Since 1972, Chip Morris has been captivated by the art and textiles found throughout Chiapas, Mexico. While living in the isolated village of San Andrés and learning the Tzotzil Maya language, he became fascinated by the meaning within Mayan artisanal fabrics. After studying Chinese at Columbia University and focusing on symbolism, Chip was naturally drawn to the discovery and significance of these ancient works of art. He then began researching the diverse costumes and textiles of Mexico, which has since led to his present career where he is passionately devoted to the preservation and promotion of Mayan weaving.
HAND/EYE: How did the idea to write your new book, The Woven History of Chiapas begin to take form?
Chip Morris: I was interested in modern Chiapas Mayan attire and wanted to write about how the transition from ancient to contemporary styles occurred. With this being said, I had to look at the history of Mayan textiles, which took me back 3,000 years. I began to see that designs and styles from different periods of Mayan history—Classic Mayan designs, Spanish colonial attire, the Mexican Revolution and others—were being preserved in the people’s daily and ceremonial clothing. Each of the hundreds of Mayan communities are preserving a different historical moment expressed in their dress. When you put it all together, the entire history of Chiapas is being worn by the Maya today. I thought that it could be an interesting story.
H/E: This is a large topic to cover… what was the ‘ah ha’ moment when you knew a book such as this needed to be written?
CM: Chiapas weaving has evolved dramatically in the last 20 years, with the most obvious example being from the Zinacantan, where the clothing was plain with simple stripes. Suddenly, they were embroidering flowers that covered the weavings in bright colors that were hard not to notice. The local experts were all lamenting that the Maya had changed and therefore traditional culture was going down the tubes. I realized that they were wrong, that the modifications into new design motifs were a sign of life and that very ancient traditions were still being carefully preserved in their ceremonial dress. It intrigued me that the Maya were able to be both flamboyantly creative and very traditional at the same time.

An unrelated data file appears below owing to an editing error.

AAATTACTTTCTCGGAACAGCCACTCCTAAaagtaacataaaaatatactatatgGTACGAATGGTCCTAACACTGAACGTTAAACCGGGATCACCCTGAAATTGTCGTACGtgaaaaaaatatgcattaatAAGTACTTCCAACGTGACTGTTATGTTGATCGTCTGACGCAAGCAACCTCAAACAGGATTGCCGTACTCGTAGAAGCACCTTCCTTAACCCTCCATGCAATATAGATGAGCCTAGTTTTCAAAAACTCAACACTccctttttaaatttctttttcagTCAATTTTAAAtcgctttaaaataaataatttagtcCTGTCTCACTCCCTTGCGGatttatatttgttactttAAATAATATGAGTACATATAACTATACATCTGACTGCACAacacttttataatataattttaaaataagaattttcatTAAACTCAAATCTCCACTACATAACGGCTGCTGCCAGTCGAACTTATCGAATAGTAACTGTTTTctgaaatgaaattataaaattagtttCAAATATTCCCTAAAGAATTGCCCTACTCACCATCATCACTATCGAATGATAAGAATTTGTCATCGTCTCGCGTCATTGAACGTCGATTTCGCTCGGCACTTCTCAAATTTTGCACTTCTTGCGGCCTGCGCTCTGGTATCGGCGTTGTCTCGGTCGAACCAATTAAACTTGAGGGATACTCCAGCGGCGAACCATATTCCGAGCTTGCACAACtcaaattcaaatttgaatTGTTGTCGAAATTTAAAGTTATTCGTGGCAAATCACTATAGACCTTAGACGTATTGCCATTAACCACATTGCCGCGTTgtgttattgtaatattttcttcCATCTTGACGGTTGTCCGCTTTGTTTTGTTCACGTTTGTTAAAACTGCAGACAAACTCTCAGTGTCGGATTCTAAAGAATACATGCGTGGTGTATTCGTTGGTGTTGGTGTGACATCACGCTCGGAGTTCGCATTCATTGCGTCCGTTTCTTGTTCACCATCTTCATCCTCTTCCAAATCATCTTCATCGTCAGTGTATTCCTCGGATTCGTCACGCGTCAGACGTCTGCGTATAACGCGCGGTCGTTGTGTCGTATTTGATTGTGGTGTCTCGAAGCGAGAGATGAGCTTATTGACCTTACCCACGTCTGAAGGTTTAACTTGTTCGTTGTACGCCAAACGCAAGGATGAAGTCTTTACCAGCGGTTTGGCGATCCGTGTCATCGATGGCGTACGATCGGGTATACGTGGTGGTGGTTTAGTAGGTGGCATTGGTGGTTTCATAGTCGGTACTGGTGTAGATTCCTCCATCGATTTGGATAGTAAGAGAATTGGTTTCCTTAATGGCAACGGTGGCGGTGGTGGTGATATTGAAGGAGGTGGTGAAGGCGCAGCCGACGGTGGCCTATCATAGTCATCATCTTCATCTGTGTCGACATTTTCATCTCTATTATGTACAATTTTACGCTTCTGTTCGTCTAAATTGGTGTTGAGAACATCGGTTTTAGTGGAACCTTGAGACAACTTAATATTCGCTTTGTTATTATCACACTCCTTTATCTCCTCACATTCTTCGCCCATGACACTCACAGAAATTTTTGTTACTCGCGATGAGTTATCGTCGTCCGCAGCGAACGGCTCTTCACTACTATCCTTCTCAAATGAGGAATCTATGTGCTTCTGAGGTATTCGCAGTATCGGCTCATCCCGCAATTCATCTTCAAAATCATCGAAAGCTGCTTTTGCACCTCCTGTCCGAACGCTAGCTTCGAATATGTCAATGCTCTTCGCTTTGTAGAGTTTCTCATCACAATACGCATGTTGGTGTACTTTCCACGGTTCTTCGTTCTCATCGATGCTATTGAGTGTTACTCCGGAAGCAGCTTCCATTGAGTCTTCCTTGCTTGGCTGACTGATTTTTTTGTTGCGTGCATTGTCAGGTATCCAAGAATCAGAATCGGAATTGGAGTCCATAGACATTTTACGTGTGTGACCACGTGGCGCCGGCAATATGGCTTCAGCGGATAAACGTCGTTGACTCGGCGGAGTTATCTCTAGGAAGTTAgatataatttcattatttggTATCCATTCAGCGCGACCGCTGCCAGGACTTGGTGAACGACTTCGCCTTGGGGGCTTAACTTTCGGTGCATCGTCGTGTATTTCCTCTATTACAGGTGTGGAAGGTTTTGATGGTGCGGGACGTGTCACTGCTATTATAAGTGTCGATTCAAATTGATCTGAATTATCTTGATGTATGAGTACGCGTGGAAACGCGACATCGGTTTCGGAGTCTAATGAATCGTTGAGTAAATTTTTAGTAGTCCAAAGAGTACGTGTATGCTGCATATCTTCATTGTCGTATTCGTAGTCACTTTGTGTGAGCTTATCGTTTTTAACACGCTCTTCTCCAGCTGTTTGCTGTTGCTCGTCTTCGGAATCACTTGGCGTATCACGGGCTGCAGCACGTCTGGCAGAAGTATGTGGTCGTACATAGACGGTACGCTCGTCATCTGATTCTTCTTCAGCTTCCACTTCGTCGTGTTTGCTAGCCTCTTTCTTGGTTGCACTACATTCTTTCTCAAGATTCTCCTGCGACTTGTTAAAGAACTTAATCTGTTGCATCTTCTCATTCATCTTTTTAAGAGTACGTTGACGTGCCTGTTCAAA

H/E: While doing research, what surprised you most?
CM: The big surprise was how little I knew. I had studied Mayan dress extensively in the 1970s, and made numerous collections, wrote catalogs, and books. I thought that I knew all about it. When I started looking at Mayan dress again after 2000, I found that I had ignored about half of the different costumes, especially those that were not made out of hand woven cloth. In the 1970s, I collected information from approximately 60 communities, each with its own textile tradition. When I looked again, I found well over a hundred.
H/E: What is your fascination with textiles as well as Chiapas?
CM: Textiles are the main visual art form of the Chiapas Maya. There are a few painters, some sculptors, but there are over a million women who weave or embroider. The sheer numbers makes for a very dynamic medium, with women competing about who can make the most elaborate and beautiful clothing that is both traditional and new. Like all art, it teaches us a great deal about their culture. But what really spoke to me, was what is being expressed within their textiles. They are like messages to one another with no regard to what we may think. When interpreting these weavings, I can listen to what they are saying about tradition, their communities, and who they are in the twenty first century. It is a very different world and that is what is fascinating to me.
H/E: Where do you see the future of traditional textiles moving in the future? Do you think a revival is in the works?
CM: Right now, there is a renaissance of weaving and embroidery in most communities throughout Chiapas. What is worn today is more complex and more technically proficient than what was made a generation ago. This is more than a revival; it is a renewal of Mayan culture. What will happen in the future, I can’t say and my record on prophesying is not good. Forty years ago, I was sure that weaving in Chiapas would become extinct, which is the reason why I made the collections. Now I am working on a new project to document how their craft has transitioned and, in many cases, improved. It may all die out tomorrow, as the clothing gets so elaborate that no one can afford to wear it. However, I hope that the production will continue for centuries, evolving, adapting, and remain creatively traditional.
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